Definition: File encryption describes the process of protecting individual files or file systems. This process involves encrypting files or folders with a unique key and makes them available only to the keyholder. The purpose is to prevent malicious or unauthorized parties from accessing files.
File Encryption explained
At all times, data must be protected against exposure and unauthorized access. TLS protocols protect data in transit, but do little to protect data retained on a machine. File encryption protects this data by encrypting all files before they are stored on a computer's hard drive or mobile devices. The use of strong encryption means that it is impossible for anyone to read the data without access to the appropriate encryption key.
File encryption protects data at rest via cryptography. To access the sensitive files, the respective cryptographic key is required. File encryption is useful when a user needs to securely send individual files over the internet or save them on portable media. A file in transit is also known as data in motion.
Cryptography, the practice of encrypting and decrypting sensitive data, takes two forms: symmetric public-key cryptography, and asymmetric cryptography.
File encryption for Cloud-based data
Companies are increasingly transferring sensitive data and critical applications to the cloud. While cloud-based deployments provide many advantages over traditional on-premises data centers, they also raise security concerns.
Using file encryption in the cloud makes cloud data breaches much more difficult. Even if an attacker gains access to an organization's cloud-based data storage, they must also have access to the corresponding cryptographic keys in order to extract any value from the data. A file encryption solution with secure key management proves even more difficult to intercept data as it secures keys and provides centralized key management.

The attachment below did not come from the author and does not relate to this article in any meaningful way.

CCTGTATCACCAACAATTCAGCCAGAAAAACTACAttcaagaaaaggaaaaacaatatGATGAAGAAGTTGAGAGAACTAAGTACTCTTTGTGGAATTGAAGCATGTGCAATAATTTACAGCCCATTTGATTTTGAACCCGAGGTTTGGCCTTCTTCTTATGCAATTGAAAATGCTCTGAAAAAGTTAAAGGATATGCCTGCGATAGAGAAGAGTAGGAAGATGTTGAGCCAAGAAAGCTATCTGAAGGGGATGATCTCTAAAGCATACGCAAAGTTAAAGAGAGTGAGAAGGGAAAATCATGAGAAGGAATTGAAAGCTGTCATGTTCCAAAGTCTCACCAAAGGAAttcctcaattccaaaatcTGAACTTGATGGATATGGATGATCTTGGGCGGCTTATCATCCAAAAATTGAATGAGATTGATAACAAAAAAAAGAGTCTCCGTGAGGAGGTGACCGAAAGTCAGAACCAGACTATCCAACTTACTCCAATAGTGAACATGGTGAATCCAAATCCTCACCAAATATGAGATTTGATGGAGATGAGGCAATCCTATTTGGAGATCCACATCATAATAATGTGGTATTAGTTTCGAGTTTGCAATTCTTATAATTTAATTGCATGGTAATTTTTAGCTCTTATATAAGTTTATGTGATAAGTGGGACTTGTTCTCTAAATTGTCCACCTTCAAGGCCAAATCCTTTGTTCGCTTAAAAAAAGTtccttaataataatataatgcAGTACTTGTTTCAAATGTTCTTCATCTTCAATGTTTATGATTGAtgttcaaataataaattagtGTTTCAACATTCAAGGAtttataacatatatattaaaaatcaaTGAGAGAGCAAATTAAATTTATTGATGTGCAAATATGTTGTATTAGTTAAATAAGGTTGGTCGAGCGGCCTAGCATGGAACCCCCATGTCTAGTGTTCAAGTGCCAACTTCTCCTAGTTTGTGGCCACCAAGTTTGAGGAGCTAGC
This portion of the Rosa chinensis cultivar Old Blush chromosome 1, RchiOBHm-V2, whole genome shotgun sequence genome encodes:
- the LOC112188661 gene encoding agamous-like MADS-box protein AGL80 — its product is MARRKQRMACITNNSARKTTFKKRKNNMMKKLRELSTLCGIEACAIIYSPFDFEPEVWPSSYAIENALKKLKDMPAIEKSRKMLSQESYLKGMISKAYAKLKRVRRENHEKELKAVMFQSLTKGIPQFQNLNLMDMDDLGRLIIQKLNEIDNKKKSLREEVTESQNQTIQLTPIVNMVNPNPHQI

File Encryption and the Regulation Landscape
The regulatory compliance landscape for data protection has become increasingly complex in recent years. Previously, organizations were mostly required to follow industry-specific regulations such as HIPAA and PCI DSS. Following the adoption of the EU's General Data Protection Regulation (GDPR), numerous governments enacted their own data privacy legislation, such as the California Consumer Privacy Act (CCPA). Although these laws vary very much in detail, they all have a common focus - protecting consumer data.
They also place the same key requirement on all organizations:
- Protect their consumers’ data,
- Restrict access to sensitive data based on role requirements within the organization.
File encryption enables an organization to achieve both of these requirements. Encrypting files and limiting access to decryption keys based on role requirements ensures that no unauthorized individuals have access to sensitive data.
File encryption enables an organization to protect itself from a variety of potential attacks and reduce its cybersecurity risk.
A recommended solution such as the UTIMACO u.trust Data File protects personal, sensitive and business-critical data from unauthorized access.